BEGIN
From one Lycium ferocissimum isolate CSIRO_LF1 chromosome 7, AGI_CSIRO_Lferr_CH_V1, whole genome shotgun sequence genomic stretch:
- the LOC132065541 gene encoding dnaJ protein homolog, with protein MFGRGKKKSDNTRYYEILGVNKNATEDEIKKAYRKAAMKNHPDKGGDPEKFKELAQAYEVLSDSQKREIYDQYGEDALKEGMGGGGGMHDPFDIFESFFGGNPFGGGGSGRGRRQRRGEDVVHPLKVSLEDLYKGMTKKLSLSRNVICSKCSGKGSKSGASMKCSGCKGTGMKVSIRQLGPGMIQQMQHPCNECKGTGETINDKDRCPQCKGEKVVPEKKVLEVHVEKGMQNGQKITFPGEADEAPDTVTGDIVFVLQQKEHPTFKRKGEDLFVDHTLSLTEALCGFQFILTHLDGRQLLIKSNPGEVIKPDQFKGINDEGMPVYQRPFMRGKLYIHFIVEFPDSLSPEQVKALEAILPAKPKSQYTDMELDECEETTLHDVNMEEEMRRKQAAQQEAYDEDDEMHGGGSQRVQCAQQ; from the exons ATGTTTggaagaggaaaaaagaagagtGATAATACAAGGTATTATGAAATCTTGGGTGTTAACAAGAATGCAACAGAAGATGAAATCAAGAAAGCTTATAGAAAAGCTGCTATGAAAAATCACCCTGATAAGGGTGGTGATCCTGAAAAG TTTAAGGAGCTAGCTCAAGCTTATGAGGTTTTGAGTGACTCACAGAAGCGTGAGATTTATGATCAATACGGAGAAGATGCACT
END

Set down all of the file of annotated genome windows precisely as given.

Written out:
From one Lycium ferocissimum isolate CSIRO_LF1 chromosome 7, AGI_CSIRO_Lferr_CH_V1, whole genome shotgun sequence genomic stretch:
- the LOC132065541 gene encoding dnaJ protein homolog, with protein MFGRGKKKSDNTRYYEILGVNKNATEDEIKKAYRKAAMKNHPDKGGDPEKFKELAQAYEVLSDSQKREIYDQYGEDALKEGMGGGGGMHDPFDIFESFFGGNPFGGGGSGRGRRQRRGEDVVHPLKVSLEDLYKGMTKKLSLSRNVICSKCSGKGSKSGASMKCSGCKGTGMKVSIRQLGPGMIQQMQHPCNECKGTGETINDKDRCPQCKGEKVVPEKKVLEVHVEKGMQNGQKITFPGEADEAPDTVTGDIVFVLQQKEHPTFKRKGEDLFVDHTLSLTEALCGFQFILTHLDGRQLLIKSNPGEVIKPDQFKGINDEGMPVYQRPFMRGKLYIHFIVEFPDSLSPEQVKALEAILPAKPKSQYTDMELDECEETTLHDVNMEEEMRRKQAAQQEAYDEDDEMHGGGSQRVQCAQQ; from the exons ATGTTTggaagaggaaaaaagaagagtGATAATACAAGGTATTATGAAATCTTGGGTGTTAACAAGAATGCAACAGAAGATGAAATCAAGAAAGCTTATAGAAAAGCTGCTATGAAAAATCACCCTGATAAGGGTGGTGATCCTGAAAAG TTTAAGGAGCTAGCTCAAGCTTATGAGGTTTTGAGTGACTCACAGAAGCGTGAGATTTATGATCAATACGGAGAAGATGCACT